Sometimes, it’s just plain hard to talk to your kids. It's been a long time since you've been in their shoes and the world has changed.
But as a caregiver, having meaningful discussons with your children is more important than ever.
And dinner is the perfect time to cultivate those conversations.
Family dinners feed more than bellies.
According to this article in the Wall Street Journal (along with tons of other research), eating dinner as a family reduces childhood obesity and depression.
Regular dinners together can even helps children learn patience, manners and courtesy. These skills will help children into adulthood.
And family dinners can also help a family feel more connected, leading to trust. This can even build a child's confidence and make them feel loved and safe.
Making family dinners a priority can be a challenge.
Challenges get in the way of family dinners from the start.
With toddlers and preschoolers, eating as a family can be a challenge because young children don't want to sit still for long and tend to be more picky when it comes to food selection.
Serve meals family-style and ask your children to help you prepare the food. These could help them feel more engaged in the meal and make dinnertime go more smoothly.
As children get older and activities abound, family dinners tend to get pushed to the wayside.
But try making dinner times more flexible and fit them into your schedule, just as you would soccer practice or tuba lessons.
A few ideas:
Try scheduling dinner earlier or later.
If a child has practice, sit down together while he/she is eating.
If it's too late for dinner, have a dessert or snack later together.
Or try another meal together to supplement and add in extra time together (breakfast, weekend lunch, snacks, etc).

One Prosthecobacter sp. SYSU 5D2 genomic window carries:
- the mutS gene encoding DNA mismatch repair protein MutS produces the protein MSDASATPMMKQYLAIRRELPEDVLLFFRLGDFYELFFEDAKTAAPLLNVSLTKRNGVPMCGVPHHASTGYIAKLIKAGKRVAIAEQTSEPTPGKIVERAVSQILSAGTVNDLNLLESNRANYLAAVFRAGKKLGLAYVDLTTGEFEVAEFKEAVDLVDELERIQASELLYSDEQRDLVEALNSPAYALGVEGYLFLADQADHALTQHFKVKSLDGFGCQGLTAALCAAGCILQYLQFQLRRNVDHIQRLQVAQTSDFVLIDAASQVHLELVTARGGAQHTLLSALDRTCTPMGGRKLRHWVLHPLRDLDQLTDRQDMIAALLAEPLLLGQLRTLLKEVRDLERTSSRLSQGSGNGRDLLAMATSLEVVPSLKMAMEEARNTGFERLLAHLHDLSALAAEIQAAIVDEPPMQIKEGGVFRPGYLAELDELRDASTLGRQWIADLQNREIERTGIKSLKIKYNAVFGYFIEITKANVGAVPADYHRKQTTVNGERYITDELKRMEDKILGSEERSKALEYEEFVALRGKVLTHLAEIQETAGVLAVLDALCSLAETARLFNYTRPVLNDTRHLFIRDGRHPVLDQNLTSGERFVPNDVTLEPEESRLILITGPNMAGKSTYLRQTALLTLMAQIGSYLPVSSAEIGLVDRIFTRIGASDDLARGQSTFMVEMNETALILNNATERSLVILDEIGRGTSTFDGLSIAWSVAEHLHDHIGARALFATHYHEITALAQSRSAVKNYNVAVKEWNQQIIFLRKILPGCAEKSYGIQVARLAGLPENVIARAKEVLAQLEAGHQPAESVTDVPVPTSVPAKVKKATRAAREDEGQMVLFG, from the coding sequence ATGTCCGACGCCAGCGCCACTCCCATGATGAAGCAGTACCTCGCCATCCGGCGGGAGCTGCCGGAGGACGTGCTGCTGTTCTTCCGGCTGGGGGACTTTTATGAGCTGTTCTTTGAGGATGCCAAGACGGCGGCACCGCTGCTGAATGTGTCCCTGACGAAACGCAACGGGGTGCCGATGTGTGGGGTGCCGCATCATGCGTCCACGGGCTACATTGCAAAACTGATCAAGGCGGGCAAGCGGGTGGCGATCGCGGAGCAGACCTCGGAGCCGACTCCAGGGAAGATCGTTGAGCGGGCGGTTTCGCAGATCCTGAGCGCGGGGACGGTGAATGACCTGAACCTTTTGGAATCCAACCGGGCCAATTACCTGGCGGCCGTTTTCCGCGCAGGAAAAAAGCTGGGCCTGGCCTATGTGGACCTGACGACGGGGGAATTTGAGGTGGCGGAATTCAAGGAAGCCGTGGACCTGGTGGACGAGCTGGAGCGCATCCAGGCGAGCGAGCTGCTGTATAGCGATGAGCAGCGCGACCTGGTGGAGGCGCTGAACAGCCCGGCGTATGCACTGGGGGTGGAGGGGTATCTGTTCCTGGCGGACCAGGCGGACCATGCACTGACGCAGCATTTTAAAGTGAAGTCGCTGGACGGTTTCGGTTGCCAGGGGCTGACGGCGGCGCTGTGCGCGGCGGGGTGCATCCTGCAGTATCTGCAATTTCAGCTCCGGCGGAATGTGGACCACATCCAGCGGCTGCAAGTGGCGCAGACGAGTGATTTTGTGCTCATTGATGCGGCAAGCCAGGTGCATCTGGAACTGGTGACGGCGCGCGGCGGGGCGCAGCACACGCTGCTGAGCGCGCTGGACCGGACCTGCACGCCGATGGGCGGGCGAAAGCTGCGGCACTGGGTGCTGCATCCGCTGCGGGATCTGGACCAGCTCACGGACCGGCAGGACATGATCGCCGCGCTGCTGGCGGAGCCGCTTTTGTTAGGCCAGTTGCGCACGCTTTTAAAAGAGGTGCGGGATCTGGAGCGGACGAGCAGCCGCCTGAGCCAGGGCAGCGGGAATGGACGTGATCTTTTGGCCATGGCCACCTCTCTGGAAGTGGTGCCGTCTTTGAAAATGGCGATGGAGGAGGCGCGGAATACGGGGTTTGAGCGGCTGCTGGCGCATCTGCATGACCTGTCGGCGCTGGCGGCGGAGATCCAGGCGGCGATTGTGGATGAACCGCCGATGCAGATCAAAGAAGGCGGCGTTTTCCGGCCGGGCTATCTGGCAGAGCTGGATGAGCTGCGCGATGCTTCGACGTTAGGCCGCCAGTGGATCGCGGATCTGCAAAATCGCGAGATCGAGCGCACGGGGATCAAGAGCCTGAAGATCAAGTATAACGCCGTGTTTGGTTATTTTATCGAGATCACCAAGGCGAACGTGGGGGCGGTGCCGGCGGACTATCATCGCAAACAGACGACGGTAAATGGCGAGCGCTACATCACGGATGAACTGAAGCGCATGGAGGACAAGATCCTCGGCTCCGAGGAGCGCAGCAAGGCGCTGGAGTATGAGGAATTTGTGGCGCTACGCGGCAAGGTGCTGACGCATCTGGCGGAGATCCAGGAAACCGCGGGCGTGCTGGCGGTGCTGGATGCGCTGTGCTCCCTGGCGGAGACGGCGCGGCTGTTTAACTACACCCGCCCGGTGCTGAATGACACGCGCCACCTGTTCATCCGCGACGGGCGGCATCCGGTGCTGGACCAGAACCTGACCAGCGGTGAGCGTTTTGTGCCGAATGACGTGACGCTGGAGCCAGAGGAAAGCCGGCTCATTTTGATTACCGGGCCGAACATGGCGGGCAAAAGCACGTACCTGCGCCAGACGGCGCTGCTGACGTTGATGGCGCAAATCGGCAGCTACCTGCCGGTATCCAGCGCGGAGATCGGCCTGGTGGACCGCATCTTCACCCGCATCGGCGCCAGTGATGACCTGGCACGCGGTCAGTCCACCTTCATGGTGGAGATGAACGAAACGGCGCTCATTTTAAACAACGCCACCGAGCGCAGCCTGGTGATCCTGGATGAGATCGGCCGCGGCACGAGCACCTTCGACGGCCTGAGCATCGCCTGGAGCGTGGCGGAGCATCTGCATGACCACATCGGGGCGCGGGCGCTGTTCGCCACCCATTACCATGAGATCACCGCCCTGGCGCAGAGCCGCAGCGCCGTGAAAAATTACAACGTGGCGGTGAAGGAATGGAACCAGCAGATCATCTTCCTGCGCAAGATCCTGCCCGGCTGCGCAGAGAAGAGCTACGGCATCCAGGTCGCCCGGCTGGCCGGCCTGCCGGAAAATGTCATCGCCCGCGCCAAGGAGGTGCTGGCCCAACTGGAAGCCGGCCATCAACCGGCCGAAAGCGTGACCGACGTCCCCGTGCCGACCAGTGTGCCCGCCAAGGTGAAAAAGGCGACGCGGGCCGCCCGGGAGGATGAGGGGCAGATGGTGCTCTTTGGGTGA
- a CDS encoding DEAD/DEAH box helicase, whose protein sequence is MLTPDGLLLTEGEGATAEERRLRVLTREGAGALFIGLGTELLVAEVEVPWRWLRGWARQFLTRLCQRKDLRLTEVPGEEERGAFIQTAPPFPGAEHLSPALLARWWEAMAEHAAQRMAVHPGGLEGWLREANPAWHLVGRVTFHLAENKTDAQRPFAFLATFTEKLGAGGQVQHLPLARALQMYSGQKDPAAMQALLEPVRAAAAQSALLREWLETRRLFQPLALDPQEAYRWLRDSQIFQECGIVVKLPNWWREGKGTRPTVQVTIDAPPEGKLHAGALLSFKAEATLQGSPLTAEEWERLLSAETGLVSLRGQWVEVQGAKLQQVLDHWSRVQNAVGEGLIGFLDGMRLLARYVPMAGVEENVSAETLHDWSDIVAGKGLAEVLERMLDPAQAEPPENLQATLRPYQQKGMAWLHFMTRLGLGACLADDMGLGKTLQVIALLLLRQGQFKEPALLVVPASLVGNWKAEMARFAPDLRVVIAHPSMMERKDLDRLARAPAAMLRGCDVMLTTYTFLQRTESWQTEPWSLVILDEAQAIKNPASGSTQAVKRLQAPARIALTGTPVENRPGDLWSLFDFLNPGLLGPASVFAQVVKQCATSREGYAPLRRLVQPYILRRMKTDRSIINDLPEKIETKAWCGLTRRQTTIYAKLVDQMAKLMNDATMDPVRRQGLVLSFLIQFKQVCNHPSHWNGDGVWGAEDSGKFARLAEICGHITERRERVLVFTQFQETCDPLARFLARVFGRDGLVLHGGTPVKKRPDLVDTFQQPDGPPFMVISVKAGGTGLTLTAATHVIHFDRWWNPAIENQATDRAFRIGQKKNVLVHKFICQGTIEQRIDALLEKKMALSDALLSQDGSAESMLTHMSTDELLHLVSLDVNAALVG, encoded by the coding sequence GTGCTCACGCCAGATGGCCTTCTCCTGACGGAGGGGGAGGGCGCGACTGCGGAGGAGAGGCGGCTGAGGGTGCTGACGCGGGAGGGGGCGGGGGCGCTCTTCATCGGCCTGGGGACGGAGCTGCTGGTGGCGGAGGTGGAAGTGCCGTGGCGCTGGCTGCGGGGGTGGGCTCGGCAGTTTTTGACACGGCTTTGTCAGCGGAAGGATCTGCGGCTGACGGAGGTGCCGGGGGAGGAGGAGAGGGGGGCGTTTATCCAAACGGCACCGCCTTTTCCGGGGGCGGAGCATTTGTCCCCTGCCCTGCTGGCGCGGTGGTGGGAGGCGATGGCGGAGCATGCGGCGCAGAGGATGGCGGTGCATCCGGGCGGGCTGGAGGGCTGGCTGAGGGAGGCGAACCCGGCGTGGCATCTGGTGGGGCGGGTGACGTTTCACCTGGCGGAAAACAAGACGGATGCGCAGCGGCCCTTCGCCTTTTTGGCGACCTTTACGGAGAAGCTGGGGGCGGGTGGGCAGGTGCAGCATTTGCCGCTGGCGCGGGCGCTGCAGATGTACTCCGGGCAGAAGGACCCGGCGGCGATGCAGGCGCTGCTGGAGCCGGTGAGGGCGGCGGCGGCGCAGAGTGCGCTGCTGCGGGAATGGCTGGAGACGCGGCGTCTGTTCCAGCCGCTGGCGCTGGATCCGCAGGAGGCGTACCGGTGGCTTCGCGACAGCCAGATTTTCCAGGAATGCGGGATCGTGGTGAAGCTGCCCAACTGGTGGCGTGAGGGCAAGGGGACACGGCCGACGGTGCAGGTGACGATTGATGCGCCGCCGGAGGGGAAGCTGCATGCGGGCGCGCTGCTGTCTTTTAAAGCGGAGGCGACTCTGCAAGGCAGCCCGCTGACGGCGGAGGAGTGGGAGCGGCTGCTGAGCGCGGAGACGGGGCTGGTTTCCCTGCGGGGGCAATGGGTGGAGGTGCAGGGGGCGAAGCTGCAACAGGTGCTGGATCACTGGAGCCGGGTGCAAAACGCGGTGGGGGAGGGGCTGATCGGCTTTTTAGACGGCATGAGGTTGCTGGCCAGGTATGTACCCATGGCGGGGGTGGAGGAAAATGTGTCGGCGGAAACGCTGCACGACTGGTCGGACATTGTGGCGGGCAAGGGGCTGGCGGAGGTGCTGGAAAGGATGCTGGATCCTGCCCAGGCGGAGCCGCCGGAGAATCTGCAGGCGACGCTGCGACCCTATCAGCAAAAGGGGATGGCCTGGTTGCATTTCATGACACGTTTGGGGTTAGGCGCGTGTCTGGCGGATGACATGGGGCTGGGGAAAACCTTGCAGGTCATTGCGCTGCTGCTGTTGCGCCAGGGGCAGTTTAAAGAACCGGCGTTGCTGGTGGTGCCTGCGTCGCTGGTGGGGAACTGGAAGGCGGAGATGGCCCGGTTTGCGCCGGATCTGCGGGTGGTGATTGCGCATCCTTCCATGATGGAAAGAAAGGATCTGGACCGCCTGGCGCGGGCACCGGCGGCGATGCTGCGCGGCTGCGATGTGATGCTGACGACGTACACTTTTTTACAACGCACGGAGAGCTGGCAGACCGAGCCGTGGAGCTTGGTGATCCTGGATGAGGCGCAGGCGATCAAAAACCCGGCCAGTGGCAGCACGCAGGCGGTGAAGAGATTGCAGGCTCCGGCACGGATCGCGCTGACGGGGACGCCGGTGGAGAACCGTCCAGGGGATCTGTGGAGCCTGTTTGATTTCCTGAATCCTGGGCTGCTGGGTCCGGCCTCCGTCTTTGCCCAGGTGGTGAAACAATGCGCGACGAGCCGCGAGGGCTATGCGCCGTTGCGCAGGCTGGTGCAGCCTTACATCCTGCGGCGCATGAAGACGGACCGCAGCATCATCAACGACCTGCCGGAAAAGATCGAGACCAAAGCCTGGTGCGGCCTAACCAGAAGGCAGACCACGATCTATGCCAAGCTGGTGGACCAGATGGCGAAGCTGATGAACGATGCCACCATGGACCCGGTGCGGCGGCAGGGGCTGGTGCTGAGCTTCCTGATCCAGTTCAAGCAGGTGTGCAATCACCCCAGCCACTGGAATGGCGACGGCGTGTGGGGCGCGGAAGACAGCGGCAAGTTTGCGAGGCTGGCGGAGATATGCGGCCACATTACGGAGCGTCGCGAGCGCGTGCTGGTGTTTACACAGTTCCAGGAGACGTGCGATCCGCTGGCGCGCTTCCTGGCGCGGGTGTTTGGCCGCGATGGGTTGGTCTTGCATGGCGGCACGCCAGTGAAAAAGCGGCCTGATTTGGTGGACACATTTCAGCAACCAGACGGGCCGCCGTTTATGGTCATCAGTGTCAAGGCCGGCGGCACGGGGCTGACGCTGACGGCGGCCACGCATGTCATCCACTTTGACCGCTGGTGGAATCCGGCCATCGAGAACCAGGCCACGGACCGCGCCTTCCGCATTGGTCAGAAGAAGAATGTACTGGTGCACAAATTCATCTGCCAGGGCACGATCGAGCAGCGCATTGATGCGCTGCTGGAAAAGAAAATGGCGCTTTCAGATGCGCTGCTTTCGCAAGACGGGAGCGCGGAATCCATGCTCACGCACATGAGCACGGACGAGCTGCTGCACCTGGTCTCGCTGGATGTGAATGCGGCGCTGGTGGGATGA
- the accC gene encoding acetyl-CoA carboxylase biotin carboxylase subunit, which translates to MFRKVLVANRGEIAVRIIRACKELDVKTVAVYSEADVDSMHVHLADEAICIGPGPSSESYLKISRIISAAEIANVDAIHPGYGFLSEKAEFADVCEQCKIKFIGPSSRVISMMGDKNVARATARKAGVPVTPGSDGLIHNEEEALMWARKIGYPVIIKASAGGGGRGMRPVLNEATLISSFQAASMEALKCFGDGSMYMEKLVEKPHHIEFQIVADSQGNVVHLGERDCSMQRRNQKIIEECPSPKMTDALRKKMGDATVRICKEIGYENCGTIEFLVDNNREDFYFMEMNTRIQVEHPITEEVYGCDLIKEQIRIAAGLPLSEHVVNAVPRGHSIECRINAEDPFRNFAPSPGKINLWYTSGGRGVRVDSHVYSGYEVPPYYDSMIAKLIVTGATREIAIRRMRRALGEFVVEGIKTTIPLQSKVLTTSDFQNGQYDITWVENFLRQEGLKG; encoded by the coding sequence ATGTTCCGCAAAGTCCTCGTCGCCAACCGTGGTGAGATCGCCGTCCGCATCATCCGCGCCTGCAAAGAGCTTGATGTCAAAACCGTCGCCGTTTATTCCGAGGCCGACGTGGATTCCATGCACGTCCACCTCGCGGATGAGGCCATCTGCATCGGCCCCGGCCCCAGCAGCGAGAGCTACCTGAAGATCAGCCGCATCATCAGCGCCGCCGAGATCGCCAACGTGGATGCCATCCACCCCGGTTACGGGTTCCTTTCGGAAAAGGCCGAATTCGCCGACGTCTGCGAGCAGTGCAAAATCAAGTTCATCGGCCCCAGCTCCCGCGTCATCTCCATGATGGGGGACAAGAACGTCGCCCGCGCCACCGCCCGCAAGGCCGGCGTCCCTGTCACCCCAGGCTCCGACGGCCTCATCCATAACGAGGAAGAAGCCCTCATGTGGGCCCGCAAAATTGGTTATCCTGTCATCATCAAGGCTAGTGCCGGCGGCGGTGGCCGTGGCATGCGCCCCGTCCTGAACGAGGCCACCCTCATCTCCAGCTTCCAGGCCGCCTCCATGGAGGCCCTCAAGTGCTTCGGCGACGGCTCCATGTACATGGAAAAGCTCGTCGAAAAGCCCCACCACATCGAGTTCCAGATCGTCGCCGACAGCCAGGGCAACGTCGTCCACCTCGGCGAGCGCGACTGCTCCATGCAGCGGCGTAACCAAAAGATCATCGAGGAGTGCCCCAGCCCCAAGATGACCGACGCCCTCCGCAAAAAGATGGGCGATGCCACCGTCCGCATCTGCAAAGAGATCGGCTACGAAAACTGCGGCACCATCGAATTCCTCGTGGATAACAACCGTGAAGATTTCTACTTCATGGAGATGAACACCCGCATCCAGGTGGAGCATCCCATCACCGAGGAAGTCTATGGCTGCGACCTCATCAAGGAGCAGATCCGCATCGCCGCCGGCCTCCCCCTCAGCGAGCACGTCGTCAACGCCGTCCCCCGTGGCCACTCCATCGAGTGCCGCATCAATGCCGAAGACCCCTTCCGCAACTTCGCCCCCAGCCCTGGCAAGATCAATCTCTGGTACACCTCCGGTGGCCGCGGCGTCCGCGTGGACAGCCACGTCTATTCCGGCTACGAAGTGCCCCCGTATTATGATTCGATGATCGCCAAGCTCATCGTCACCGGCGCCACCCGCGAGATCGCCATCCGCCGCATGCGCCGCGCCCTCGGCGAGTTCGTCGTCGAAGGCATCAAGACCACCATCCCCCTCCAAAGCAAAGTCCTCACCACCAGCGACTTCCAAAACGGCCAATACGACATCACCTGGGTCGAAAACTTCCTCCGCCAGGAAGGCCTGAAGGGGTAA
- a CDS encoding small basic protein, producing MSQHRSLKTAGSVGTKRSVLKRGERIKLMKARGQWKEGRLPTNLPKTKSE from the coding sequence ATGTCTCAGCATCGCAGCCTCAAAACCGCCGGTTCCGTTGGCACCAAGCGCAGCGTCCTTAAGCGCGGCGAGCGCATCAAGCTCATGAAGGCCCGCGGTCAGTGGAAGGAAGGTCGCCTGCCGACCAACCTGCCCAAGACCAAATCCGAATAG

Whatever you do, make family dinners a priority from the start.
Ask meaningful questions.
Put down those electronic devices, turn off the television, and get ready to connect as a family.
And if you are having a hard time engaging your children in a conversation, here are some conversation starters that may help. The questions below are open ended-meaning they require more than a simple "yes" or "no". These are just a few ideas that should open the lines of communication for all ages, and may also help you ensure that the children feel safe and loved.
What was your favorite part of your day?
When did you feel smartest today?
Was there a time you felt confused or scared today?
What's the coolest thing you learned today?
How did you help someone else today?
Did you notice anyone getting bullied or struggling today and if so how did that make you feel? What did you do?
What's your favorite family tradition?
What's the best part of being in our family?
When did you do something really well today?
Who is your best friend at school? (Why?)
Who is your least favorite person in your class? (Why?)
What's the most interesting thing you learned today?
If you could travel back in time, who would you visit?
What's the last dream you remember?
If you could have any pet, what would you choose?
If you could have any superpower, what would it be?
What would be your dream job?
What do you think college will be like?
Making family dinners a priority can be a struggle from the start. But it's worth the work.
Connecting with your kids and asking the right questions can help you feel more engaged in their lives and even spot red flags early. Plus, making your children feel safe and loved is worth the effort.